First Person Arts was founded on the belief that every person has a story worth hearing.
“Our mission is that every person has a story to tell,” said Becca Jennings, marketing and communications coordinator for First Person Arts.
Formed in 2000 by Vicki Solot, First Person Arts gives storytellers a platform to share their experiences. Multiple mediums are used to tell these stories like the culinary arts, theater, stand-up comedy and any other way that one can tell a story.
“She had this vision for a storytelling organization in Philly,” Jennings said.
It is the first and only nonprofit organization in Philadelphia that focuses exclusively on memoir and documentary.
The First Person Arts Festival celebrated its 13th annual event this year. The festival consisted of multiple events from Nov. 4-15. Going beyond the storytelling side of FPA, the festival included workshops in writing, storytelling, history and female media voices.
At events like StorySlams, a competition to tell a five-minute story of a life event or experience, anyone is invited to participate. FPA hosts StorySlams twice monthly and they include a cash prize for the victor of each competition, as well as an opportunity to share the stage with other victors.
Different nights had different themes, allowing people of all walks of life a chance to share their stories and lives with an audience.
“Our stories can touch an emotional core,” Jennings said. “There is a definite emotional response.”
In the past, the organization has dealt with topics such as sexuality, family, addiction, autism, mental health and civil rights.
“Storytelling is a direct vehicle for social change,” Jennings said.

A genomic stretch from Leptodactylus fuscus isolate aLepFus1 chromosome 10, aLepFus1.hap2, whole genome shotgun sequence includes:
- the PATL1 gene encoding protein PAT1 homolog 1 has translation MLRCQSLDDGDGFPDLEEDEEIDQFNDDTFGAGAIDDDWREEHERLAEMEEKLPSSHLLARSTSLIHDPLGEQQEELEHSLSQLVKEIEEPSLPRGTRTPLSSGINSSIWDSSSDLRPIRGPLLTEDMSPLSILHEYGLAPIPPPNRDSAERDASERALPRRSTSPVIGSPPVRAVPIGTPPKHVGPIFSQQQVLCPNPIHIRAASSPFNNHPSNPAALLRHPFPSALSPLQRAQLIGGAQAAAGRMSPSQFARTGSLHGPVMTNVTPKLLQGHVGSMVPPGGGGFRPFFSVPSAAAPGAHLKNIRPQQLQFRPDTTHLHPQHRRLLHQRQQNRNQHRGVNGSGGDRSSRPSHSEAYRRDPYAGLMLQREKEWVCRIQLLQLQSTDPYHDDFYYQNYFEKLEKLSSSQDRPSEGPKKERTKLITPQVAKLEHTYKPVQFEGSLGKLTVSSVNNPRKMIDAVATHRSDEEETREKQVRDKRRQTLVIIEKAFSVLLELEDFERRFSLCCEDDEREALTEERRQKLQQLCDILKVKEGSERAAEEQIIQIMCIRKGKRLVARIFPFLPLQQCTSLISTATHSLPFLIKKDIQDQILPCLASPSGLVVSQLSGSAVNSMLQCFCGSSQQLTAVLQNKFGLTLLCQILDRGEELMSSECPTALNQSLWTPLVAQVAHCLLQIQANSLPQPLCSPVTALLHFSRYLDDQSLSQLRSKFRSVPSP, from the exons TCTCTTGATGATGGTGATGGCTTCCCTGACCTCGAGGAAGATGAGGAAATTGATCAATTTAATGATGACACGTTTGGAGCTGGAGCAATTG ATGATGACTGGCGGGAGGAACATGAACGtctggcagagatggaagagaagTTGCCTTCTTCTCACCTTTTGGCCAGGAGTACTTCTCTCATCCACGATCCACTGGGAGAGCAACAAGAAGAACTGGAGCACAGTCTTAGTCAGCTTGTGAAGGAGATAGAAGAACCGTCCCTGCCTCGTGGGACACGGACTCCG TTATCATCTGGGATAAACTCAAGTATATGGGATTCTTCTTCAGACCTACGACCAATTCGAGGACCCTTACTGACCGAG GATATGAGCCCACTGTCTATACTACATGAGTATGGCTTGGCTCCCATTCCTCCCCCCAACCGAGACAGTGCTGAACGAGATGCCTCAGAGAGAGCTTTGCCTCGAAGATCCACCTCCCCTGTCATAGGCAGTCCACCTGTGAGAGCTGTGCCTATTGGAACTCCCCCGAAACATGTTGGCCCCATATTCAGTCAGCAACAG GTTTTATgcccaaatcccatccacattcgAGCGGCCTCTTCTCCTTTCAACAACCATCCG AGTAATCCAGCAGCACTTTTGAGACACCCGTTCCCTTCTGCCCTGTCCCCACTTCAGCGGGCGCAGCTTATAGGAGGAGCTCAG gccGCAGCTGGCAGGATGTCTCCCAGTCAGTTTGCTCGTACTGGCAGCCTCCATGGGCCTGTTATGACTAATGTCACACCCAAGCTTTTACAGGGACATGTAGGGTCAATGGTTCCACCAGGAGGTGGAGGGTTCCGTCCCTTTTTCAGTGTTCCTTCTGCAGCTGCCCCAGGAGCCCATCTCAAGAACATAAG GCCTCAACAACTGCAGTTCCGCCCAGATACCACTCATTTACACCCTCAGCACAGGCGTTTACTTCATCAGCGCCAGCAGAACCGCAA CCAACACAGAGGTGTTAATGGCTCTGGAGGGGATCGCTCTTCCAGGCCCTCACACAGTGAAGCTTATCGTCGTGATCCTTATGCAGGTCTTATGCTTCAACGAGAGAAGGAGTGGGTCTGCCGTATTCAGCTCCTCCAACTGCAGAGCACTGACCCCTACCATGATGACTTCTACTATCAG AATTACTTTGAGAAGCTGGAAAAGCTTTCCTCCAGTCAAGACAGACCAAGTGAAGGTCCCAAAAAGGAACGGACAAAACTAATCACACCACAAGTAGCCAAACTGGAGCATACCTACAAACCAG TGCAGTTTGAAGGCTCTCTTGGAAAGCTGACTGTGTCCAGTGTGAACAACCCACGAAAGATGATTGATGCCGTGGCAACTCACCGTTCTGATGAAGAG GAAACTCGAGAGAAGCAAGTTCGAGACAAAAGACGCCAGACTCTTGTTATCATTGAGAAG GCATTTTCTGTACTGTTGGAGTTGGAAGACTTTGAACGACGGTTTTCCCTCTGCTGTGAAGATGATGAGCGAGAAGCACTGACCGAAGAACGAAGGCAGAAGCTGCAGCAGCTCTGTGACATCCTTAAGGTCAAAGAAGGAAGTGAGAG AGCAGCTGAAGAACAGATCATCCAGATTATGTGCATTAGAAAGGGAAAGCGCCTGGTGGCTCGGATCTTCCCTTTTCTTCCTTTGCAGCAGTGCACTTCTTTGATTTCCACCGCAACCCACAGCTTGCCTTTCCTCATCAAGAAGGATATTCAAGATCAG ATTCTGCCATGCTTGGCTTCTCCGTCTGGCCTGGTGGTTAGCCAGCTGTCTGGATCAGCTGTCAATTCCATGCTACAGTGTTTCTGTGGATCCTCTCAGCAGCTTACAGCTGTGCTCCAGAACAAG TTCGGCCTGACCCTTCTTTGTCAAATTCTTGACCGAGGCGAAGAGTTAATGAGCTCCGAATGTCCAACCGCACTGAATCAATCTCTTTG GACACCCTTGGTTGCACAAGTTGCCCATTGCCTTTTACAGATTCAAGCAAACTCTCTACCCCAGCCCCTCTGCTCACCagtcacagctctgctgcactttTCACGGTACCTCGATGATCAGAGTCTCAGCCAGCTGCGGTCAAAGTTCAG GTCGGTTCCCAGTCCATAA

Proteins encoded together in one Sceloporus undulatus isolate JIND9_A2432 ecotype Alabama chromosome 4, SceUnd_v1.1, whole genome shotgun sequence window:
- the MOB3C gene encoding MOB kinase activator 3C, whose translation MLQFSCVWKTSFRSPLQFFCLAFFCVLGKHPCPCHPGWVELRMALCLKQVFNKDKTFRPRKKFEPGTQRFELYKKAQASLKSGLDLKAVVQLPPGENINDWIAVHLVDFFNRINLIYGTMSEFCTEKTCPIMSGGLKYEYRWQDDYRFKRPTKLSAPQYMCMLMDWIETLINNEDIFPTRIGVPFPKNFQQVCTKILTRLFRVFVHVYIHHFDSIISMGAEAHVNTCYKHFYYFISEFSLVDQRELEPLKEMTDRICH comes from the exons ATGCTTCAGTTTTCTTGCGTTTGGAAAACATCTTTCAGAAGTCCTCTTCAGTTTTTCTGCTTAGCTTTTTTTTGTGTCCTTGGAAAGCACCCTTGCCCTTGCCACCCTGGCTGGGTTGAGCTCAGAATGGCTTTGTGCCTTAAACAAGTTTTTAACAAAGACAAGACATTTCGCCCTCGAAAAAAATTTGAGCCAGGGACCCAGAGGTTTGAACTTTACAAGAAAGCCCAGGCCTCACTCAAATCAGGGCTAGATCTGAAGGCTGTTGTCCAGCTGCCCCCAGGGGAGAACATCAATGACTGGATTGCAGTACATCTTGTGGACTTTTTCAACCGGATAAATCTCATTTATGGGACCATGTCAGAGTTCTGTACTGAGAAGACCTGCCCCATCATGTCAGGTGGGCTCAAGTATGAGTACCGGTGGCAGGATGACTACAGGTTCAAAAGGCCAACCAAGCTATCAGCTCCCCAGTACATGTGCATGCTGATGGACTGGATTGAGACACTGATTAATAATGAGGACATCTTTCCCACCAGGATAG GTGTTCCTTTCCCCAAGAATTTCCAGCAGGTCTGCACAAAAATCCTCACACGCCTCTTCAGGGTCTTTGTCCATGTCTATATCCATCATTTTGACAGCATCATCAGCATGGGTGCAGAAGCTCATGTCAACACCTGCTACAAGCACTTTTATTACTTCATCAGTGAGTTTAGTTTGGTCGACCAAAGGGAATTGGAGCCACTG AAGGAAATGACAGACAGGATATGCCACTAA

In August 2013, FPA led “The Heart Beneath the Hood,” the first of what the organization called Philly reACTS. Inspired by the death of Trayvon Martin, the event encouraged people in the city to look beyond appearances.
FPA’s website says that the hope of events like Philly reACTS is that “through artistic action, we all can further the cause for equality.”
Beyond just uniting the community, Jennings said that storytelling “can be used as a catalyst” for important issues and ideas that require discussion.
She describes the effects of the FPA as “redefining the human interest story” by “documenting news but contributed by the people it affects.”
“By sharing personal stories, the sense of community just grows,” Jennings said.
FPA has given former participants some of the skills needed to launch their own endeavors in other cities as well.
Scott Shrake won an FPA StorySlam and participated in the 2013 FPA Festival. He has since gone on to form his own storytelling organization in Washington, D.C., called Story League.
Shrake said that the “audience favorite” used at FPA StorySlams is one element of FPA that he incorporated into Story League.
He was inspired by more than just the features of FPA.
“I always say FPA has the best vibe of all the storytelling shows,” Shrake said.
“We value and uplift the sharing … of our experiences,” Jennings added.
Many D.C. storytellers work with Philadelphia storytellers and vice-versa through the connections Shrake made working with FPA.
Shrake also underlined the importance of perseverance and dedication in storytelling.
“I competed about five times before winning their [FPA] intercity slam at the Free Library a couple years ago,” Shrake said. “So to newcomers I would say: Keep trying and trying until you win.”
Connections are another valuable resource that FPA offers to new storytellers, as it works with many established figures in various industries.
“Whenever possible, we like to put them [established figures and local storytellers] on the same stage,” Jennings said.
The festival featured Kathryn Erbe of “Law and Order: Criminal Intent,” Zach Grenier of “The Good Wife” and Philip Bailey of Earth Wind & Fire, among others.
“The programs aren’t over,” Jennings said. “We invite people to be part of this community, to be part of this family.”
Vince Bellino can be reached at email@example.com
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